Judge William Lee says he's hunky dor, even if he's feeling like an oddity.
"I'm going to become a huge rock star. Next time you see me, I'll be totally different."—David Bowie, 1971
For as long as I've listened to music, there has been David Bowie. As I was growing up and discovering my tastes in the 1980s, bands fell in and out of favor every few weeks. There was something different about Bowie though, whose tunes had a distinct quality all their own and every hit sounded like it was one for the ages. The artist changed with the times so he always remained relevant. To my mind, Bowie has always been there fully formed and timeless. The documentary David Bowie: The Calm Before the Storm turns back the clock to Bowie's early years as a solo artist. The DVD is a satisfying retrospective for long time fans with a wealth of background knowledge for those that aren't well versed with the musical icon's early career.
A note on the back cover states, "this film is not authorized by David Bowie, his management or record company." There are no new interviews with the Thin White Duke. Instead, the film uses old and recent interviews with his collaborators and various music and pop culture journalists to tell the story behind the music. The attitude of the film is admiring but it avoids the breathless fawning that might have reduced this to a puff piece. Old photographs show struggling musician David Jones with bands the Mannish Boys and the Lower Third. There's even a clip of David performing on an ice cream commercial. The film stays focused on Bowie's musical career, steering clear of celebrity gossip and well worn details of his personal life.
Bowie's first four albums are put under the spotlight in David Bowie: The Calm Before the Storm. The debut David Bowie is sampled only long enough to give us a taste of his musical style. A little more time is spent on the second album Space Oddity, most significantly with comments from guitarist and harmony vocalist John Hutchinson, who often worked with Bowie in those years. With the next two albums, The Man Who Sold the World and Hunky Dory, the film settles into longer analyses of the music. The pop culture critics talk about the reactions to these works and explain the inspiration behind some of the songs. This is the best part of the film as commentators talk about what the songs are really about. To illustrate some of the statements, we also hear other artists' works that influenced a Bowie song and see clips of other bands borrowing a page from Bowie. A short sampling of Nirvana's cover of "The Man Who Sold the World" is a treat. More vague is use of footage from movies The Third Man and Metropolis as though they were the visuals for music videos. My guess is that Bowie wouldn't have simply repurposed lengthy clips from familiar movies for his music videos and the footage appearing here is just a too on-the-nose illustration by the filmmakers.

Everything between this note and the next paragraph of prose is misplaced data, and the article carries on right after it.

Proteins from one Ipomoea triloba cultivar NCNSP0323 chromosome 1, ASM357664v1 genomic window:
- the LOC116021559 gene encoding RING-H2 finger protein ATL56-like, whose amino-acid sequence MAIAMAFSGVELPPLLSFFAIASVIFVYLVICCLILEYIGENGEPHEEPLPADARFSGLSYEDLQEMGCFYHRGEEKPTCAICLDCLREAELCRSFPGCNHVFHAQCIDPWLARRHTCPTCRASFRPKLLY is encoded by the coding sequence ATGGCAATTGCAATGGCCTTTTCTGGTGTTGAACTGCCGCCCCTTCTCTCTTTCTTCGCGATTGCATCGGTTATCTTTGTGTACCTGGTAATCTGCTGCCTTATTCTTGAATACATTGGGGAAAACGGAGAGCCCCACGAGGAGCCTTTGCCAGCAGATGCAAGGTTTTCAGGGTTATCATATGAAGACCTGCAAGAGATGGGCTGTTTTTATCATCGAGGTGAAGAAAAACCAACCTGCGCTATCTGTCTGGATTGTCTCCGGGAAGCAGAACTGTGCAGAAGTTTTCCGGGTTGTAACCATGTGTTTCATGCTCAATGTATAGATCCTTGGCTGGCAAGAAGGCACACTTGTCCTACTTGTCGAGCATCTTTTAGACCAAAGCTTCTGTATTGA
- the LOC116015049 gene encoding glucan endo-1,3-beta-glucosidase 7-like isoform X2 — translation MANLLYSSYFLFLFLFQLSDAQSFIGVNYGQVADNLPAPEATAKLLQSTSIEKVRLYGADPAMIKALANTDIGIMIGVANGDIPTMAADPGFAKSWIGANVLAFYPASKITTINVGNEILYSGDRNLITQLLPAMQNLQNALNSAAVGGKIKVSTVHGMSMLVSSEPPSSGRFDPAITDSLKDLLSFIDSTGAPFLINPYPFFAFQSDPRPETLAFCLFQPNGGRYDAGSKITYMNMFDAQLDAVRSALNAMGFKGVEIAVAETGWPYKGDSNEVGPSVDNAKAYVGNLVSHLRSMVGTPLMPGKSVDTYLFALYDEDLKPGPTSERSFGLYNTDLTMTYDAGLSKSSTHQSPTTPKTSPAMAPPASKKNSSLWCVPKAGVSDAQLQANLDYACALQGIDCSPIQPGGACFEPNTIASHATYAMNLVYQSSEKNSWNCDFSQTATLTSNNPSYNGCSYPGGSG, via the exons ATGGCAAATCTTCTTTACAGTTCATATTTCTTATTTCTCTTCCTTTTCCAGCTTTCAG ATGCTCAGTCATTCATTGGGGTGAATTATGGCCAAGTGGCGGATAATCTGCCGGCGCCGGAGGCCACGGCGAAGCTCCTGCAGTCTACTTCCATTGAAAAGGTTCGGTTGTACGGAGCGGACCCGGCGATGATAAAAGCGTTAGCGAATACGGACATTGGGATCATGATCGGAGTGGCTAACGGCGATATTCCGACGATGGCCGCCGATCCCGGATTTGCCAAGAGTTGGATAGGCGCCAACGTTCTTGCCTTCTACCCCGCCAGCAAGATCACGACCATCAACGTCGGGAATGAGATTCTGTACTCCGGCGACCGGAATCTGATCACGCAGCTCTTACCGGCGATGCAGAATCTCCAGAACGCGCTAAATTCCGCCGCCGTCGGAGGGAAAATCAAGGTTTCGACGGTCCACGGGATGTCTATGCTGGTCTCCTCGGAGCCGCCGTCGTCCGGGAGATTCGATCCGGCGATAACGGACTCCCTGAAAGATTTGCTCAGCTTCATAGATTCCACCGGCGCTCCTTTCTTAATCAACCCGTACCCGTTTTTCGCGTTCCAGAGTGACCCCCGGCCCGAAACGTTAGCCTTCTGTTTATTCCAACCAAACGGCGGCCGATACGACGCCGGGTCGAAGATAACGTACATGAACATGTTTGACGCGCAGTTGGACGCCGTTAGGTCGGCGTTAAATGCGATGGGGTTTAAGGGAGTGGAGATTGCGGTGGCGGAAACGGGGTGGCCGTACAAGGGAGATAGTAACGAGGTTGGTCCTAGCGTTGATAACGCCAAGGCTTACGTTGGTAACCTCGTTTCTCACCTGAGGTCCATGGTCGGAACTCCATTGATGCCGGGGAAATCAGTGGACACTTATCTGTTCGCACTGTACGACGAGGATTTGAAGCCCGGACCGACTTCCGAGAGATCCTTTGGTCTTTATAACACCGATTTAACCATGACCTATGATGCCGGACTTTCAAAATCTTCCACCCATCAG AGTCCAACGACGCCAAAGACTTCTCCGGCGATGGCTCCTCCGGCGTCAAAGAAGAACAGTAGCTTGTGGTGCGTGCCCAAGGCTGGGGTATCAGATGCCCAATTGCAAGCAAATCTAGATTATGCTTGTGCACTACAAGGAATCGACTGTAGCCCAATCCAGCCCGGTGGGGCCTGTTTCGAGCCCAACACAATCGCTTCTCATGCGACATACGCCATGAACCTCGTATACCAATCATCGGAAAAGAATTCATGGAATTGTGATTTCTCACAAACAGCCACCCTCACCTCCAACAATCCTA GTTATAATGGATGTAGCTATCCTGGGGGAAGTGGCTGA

The running time of 65 minutes is about right for examining these four albums. The film states the scope of its focus in the title but it still feels a little disappointing that it ends just before things get really interesting. The interviews hint at Bowie's next persona, however, Ziggy Stardust is beyond this film's jurisdiction.
The DVD earns satisfactory technical marks with its clean and well-lit video footage for the many talking head interviews. Archival footage and photos are also decently reproduced though the quality varies somewhat with the age of the material. I prefer to see a slightly worn film clip of a performance of "Rubber Band" than no clip at all. The stereo audio works fine for this documentary with clear dialogue from all interview participants. No songs are featured in their entirety.
There are just a handful of extras on the disc. An extended interview with Kris Needs titled "The Birth of Ziggy" (4:00) hears his memory of seeing Bowie invent the persona that would catapult him to superstar fame. An interactive quiz about Bowie challenges you with 25 questions. Text screens provide the biographies of the 11 contributors that were featured in interviews.
The talking head format gets tiresome but the interviews bring to light some interesting observations about the music and memories of the man. Fans who know all there is to know about Bowie's early career can safely skip this DVD if they have no need for short clips of performances and proto-music videos of the era. Those who want to see a retrospective review of those first albums will be satisfied with the disc even though it's not endorsed by Bowie. Definitely worth a rental to discover the albums that should be in your collection.
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Scales of Justice
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